I highly admire all those London bloggers who manage to keep writing great stuff in regular intervals. I don’t have the time. Hence I shouldn’t blog. Who needs another London blog anyways when there are so many other excellent examples?
and the site of my hyperlocal journalist London SE1 (non-SE1′ers might appreciate Londonist instead)
There are, of course, many more, and now there is one less. And that’s a relief for me, because it’s one less thing on the edge of the mind, thus removing some of the bad conscience that steadily grows with every item undone. I originally started this blog in an attempt to retain a ‘feel’ for writing in my native language (German), and later switched to gain more routine in writing in another language (English). Useful and enjoyable at the time, but a major time investment: With every article taking between 20 minutes and two hours, I spent days exercising my writing skills. But as I sit in front of a screen all day, I much prefer spending my spare time doing something other than occupying an office chair in an isolated room.
I will still share things here and there, some things public, some things hidden from public view. The heres and theres are listed on my landing page over at www.commonline.org, and at the moment I expect Google+ to become my main hub for all content that I produce, which is mostly photos, occasionally a video, and sometimes a bit of text with an added hyperlink or so. Google’s engineers still have to do quite a lot to meet my requirements, so I won’t retire my Twitter feed just yet, but G+ is heading in the right direction and suits my workflow nicely.
This site, commonlondon, will remain live, but only as an archive.
Right, this is it.
All that remains is a friendly invitation to visit my Google+ page, and, if you want, to add me to one of your circles.
Or follow me on Twitter.
Here is the change: Life documentary doesn’t work for me. Nor does daily blogging. Nor a-few-times-per-week blogging. Nor weekly blogging. However, I find this blog useful for myself, as there are a few nice tips on how to enjoy London here and there, which is probably the blog’s main value. Thus, I will be stripping out all the semi-personal anecdotes and concentrate on compiling thematic tips, roughly once per month to keep it manageable.
Having lived in London for six years, I think I have developed a solid understanding of how this micro-cosmos works and where to find the occasional gem. There are people with vastly more experience who can write much better than me, and who have much more time on their hands, so I’ll leave it to them to document London life and provide current event tips. I instead will compile personal selections of what I think covers a particular theme or topic well from my viewpoint, and I will do that in a top five or best of format. This will be based on things I have done myself, so it won’t be a complete selection, but after six London years, I have enough material to keep me going for many months.
Strange title for a post. It is an unimaginative attempt at meshing a whole evening into a short phrase: a drink at Redchurch Bar, followed by Up in the Air at Rich Mix cinema, followed by a curry on Brick Lane, followed by a final pint at Woodin’s Shades. Continue reading »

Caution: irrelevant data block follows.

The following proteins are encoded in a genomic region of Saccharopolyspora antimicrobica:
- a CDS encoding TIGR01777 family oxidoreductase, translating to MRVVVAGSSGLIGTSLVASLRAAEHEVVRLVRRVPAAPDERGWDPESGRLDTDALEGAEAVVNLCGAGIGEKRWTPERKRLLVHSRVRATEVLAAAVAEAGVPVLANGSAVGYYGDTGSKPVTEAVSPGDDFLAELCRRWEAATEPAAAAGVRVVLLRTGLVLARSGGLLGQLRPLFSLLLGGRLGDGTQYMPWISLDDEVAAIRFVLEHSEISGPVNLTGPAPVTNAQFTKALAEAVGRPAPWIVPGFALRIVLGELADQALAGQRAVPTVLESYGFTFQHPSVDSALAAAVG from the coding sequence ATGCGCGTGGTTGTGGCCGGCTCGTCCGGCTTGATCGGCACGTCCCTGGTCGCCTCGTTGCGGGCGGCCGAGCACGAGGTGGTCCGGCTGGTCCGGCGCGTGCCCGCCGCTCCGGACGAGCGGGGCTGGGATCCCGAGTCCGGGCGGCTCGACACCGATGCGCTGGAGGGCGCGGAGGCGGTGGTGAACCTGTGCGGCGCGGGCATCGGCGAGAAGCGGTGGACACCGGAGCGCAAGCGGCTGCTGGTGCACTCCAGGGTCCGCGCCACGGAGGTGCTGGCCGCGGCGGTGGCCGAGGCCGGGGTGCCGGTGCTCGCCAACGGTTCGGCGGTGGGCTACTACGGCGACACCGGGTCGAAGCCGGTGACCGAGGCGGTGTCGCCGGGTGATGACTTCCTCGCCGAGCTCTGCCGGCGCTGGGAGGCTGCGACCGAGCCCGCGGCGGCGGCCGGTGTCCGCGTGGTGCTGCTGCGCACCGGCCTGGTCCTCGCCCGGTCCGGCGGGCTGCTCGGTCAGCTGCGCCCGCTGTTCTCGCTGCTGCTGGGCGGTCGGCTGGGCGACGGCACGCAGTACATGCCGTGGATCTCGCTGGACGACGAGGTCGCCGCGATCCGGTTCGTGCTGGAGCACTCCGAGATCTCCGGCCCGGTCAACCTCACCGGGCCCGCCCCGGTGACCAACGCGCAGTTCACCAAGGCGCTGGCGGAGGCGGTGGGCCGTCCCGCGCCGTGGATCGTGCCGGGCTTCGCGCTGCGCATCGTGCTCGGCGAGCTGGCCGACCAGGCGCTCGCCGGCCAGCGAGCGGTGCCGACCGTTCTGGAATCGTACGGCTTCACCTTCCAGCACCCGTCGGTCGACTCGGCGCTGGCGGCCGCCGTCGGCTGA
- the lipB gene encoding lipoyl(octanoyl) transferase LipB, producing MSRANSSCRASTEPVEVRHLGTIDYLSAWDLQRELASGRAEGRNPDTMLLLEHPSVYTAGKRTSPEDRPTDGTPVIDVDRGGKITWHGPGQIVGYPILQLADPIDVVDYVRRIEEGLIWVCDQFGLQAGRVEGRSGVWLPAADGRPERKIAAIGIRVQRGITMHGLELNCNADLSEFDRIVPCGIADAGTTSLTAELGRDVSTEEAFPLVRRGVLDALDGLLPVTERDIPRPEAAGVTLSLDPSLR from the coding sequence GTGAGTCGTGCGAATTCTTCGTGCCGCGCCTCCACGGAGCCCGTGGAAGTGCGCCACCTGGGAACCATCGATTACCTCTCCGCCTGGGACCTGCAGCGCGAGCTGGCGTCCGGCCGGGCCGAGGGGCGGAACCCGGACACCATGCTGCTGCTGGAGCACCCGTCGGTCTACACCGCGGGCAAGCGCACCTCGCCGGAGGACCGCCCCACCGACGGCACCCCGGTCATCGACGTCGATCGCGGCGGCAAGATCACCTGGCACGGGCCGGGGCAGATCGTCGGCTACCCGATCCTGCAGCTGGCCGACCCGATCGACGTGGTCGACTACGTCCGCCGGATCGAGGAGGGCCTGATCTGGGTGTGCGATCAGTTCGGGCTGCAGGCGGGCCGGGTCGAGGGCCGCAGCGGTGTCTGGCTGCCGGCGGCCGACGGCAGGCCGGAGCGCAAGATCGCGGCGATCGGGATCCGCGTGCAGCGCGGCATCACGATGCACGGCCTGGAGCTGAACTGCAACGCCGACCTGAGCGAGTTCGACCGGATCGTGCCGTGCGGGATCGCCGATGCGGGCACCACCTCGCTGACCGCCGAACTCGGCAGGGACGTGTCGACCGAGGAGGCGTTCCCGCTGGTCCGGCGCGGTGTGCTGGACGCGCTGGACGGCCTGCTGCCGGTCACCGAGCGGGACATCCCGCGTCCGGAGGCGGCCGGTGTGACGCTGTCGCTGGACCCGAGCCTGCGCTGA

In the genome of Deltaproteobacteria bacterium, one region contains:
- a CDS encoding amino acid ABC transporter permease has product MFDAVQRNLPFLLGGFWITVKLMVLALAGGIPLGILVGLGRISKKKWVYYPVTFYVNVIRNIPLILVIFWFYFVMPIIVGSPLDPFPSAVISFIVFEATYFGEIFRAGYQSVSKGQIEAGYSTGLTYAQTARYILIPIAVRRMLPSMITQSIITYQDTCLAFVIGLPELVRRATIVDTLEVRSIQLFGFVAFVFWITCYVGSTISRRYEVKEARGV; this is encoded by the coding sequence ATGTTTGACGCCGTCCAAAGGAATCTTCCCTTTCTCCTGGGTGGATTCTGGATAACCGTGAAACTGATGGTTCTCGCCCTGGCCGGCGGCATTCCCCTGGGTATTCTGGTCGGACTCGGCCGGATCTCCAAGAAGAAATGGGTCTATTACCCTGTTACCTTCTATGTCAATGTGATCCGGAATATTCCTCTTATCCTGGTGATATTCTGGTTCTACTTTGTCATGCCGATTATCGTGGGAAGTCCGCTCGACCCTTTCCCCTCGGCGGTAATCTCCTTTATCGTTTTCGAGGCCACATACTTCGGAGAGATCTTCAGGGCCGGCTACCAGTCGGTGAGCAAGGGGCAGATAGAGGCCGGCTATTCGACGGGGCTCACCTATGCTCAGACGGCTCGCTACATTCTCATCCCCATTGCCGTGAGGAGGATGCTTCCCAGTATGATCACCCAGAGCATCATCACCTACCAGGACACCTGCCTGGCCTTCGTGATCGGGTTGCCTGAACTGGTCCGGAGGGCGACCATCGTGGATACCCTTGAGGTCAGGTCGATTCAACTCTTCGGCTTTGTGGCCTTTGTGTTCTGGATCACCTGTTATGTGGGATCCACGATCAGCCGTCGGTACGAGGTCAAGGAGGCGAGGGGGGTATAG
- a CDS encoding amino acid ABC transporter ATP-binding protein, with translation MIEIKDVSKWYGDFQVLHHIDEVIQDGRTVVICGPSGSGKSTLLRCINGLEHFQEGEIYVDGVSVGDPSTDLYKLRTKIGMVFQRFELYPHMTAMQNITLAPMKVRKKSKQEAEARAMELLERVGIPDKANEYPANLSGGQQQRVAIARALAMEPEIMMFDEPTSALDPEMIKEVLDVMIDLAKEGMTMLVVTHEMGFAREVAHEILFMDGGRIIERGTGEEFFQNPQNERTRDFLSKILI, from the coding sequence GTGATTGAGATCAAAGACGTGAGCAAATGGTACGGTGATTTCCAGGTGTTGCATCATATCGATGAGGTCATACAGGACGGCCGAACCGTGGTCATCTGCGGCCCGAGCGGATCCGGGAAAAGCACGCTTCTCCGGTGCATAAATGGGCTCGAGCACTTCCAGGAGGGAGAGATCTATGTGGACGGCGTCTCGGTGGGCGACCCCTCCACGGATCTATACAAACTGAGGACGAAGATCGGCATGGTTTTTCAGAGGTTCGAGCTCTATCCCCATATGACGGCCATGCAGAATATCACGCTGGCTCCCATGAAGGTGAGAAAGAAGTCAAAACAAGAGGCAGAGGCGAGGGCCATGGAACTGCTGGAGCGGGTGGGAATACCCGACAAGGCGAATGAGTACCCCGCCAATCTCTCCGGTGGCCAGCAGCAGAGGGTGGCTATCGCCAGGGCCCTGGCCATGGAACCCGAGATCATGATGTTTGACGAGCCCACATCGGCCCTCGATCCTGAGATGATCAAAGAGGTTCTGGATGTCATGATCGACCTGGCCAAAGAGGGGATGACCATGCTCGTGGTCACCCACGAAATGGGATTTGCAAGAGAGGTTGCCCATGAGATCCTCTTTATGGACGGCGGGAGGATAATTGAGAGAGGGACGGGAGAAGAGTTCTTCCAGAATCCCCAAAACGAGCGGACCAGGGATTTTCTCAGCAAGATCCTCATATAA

Just a little bit too far from my office for the lunch break lies the Fleet River Bakery at the edge of Lincoln’s Inn Fields. Pity, because the food offerings look gorgeous – though don’t expect varieties of bread here, because the bakery products are focusing on cakes: it’s a proper bistro-café.
Oh how I’d love to sit down for a while and enjoy nice pastries, but no, today I am just picking up a coffee to go. I have chosen my venue carefully, of course, as I have been told that the Fleet River Bakery serves Monmouth Coffee. Just the standard blend but that is not a bad thing.
While waiting for the coffee to be prepared, you can wonder why there is almost a square metre of a see-through glass tile in the floor just in front of the coffee counter. To provide the cellar with daylight? Or a design feature to make customers like me wonder? Anyways, a nice little quirk.
Fleet River Bakery, by LoopZilla via flickr
The coffee itself is good Monmouth quality and well prepared. Not as strong as what you get from Monmouth directly, and therefore ideal for a flat white – I had it as a latte, though. As Monmouth is just a few minutes down the West End maze of side streets, I cannot see myself buying coffees here in great quantity, but as a place to sit and relax a little, it is a nice breakfast or afternoon haven in the middle of a busy area. And let’s not forget the food.
I’ve been kissed by a man! Eeek!! It was my first time ever, and most probably won’t happen again (sorry to disappoint). Of course, my kisser wasn’t any random man, but more on that later – first things first.
I have been following Jackie Leven’s outputs since his first ‘proper’ solo album, i.e. under his name, more than 15 years ago, and I went to a few concerts, one of the most memorable being 2008 in a wild-west-style pub in Leytonstone, Far East London, which I must write up at some point, because it was so utterly bizarre. Jackie Leven himself hints at the bizarreness in the first three paragraphs of his June 2008 blog entry.
Tonight’s gig was at the Slaughtered Lamb in Clerkenwell, and frankly, I cannot possibly conceive how this pub has managed to elude my radar. Not because it is the most atmospheric pub in the universe, even though it is quite inviting, relaxing and nice. But the competition for the best pub in Clerkenwell is high, so to stand out, a venue must have an additional attraction. The attraction of the Slaughtered Lamb is the gig room in the basement.